DENTON COUNTY -- It was a big day Friday at the Alamo. The iconic "Victory or Death" letter from the commander of the Alamo has just returned.
It's the first time since it was carried away on horseback at the start of the famous siege in 1836. In it, Commander William Barret Travis seeks help for his badly outnumbered rebel Texans at the old Spanish mission. The Alamo fell two weeks later.
Friday, another Travis recited the powerful words of that historic letter at the place it was written. Denton County Sheriff Will Travis is a distant relative of his namesake, the legendary Alamo commander who wrote it 177 years ago.
"I have answered the demand with a cannon shot, and our flag still waves proudly from the walls. I shall never surrender or retreat," wrote the Alamo commander.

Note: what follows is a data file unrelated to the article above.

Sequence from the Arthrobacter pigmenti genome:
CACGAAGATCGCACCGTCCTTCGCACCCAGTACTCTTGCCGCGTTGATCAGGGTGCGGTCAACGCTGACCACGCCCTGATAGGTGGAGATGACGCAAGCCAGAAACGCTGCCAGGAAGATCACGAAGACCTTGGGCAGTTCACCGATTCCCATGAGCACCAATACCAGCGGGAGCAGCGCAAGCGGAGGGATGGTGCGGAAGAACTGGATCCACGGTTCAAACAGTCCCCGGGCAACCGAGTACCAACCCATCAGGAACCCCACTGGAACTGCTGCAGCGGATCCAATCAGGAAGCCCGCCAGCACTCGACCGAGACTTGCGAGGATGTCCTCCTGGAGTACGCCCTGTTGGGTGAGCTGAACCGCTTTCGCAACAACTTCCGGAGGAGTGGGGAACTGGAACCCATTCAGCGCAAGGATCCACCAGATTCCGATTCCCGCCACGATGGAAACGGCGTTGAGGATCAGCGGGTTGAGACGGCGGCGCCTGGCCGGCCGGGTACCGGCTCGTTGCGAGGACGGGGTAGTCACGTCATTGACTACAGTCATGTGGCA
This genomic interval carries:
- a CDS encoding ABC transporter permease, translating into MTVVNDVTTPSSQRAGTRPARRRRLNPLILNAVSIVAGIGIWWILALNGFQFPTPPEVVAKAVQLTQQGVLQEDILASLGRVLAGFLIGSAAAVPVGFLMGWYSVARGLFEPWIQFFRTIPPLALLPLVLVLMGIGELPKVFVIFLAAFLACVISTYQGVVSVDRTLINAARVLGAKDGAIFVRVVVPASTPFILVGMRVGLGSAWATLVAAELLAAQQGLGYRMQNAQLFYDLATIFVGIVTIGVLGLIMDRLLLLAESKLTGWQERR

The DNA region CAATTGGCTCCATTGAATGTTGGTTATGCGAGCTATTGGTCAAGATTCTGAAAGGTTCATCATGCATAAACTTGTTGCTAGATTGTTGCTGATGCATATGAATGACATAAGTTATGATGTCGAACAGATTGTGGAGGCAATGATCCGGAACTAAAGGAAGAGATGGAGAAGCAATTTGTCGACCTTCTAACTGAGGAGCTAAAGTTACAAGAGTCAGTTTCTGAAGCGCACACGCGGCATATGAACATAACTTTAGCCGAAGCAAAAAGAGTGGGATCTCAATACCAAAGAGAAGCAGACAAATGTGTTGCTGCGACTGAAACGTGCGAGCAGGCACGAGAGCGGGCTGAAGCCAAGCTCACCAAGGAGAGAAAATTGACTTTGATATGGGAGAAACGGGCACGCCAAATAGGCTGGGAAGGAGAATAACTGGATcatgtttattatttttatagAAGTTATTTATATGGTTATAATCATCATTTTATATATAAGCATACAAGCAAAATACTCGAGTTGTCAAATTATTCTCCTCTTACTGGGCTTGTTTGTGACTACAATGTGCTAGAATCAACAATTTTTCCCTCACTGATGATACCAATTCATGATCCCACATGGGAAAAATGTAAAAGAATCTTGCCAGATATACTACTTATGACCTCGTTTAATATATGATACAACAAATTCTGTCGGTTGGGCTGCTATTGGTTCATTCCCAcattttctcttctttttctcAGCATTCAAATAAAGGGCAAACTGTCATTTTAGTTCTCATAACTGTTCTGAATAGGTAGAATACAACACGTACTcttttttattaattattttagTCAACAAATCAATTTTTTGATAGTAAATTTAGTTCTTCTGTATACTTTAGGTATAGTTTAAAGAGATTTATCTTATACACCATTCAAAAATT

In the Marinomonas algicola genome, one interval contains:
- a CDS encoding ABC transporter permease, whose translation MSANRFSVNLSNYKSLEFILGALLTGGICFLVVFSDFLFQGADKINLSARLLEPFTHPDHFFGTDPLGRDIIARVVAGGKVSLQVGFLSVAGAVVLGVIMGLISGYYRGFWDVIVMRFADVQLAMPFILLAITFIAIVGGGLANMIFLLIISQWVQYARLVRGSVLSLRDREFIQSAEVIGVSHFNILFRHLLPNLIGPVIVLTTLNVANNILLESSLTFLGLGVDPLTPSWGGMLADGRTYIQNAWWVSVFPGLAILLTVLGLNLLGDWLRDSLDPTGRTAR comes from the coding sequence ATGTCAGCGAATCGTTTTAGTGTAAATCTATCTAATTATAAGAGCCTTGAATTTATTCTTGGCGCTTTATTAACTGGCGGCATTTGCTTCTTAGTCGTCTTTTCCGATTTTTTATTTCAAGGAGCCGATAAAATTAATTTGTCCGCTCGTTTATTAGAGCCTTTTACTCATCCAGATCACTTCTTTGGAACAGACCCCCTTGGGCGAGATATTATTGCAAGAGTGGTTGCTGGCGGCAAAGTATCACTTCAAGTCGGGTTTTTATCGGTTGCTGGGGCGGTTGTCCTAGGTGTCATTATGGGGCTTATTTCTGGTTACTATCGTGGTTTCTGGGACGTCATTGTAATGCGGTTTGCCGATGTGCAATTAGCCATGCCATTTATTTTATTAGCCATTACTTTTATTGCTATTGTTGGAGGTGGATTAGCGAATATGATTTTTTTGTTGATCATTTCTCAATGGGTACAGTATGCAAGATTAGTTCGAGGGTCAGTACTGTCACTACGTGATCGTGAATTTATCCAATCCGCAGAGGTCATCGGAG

Sheriff Travis is the fifth-generation great nephew of Lt. Colonel William Barret Travis. Travis' stirring "Victory or Death" letter has become symbolic of the cost of freedom.
"I am determined to sustain myself as long as possible and die as a soldier who never forgets what is due to his own honor and that of his country, Victory or Death," wrote the Commander.
Travis' wrote the letter as a plea for help as his 189 men were surrounded ten-to-one by an overwhelming Mexican assault force of 1,800 soldiers.
"To date, it's one of the greatest letters that has ever been written in the state of Texas," said Sheriff Travis. "And I'm extremely proud that it was written by my uncle."
The sheriff said his relatives sold the "Victory or Death" letter for $85. The fragile and weathered single-page document is now worth $1.2 million. It will go on display Saturday for a 13-day run.
Lt. Colonel Travis was the first to fall in the 1836 massacre. Sheriff Travis believes his legendary relative's words describing patriotic sacrifice still ring true today.
"It's hard to get what he was feeling to know that he was surrounded like he was, and to know that he was probably fixing to die," Travis said.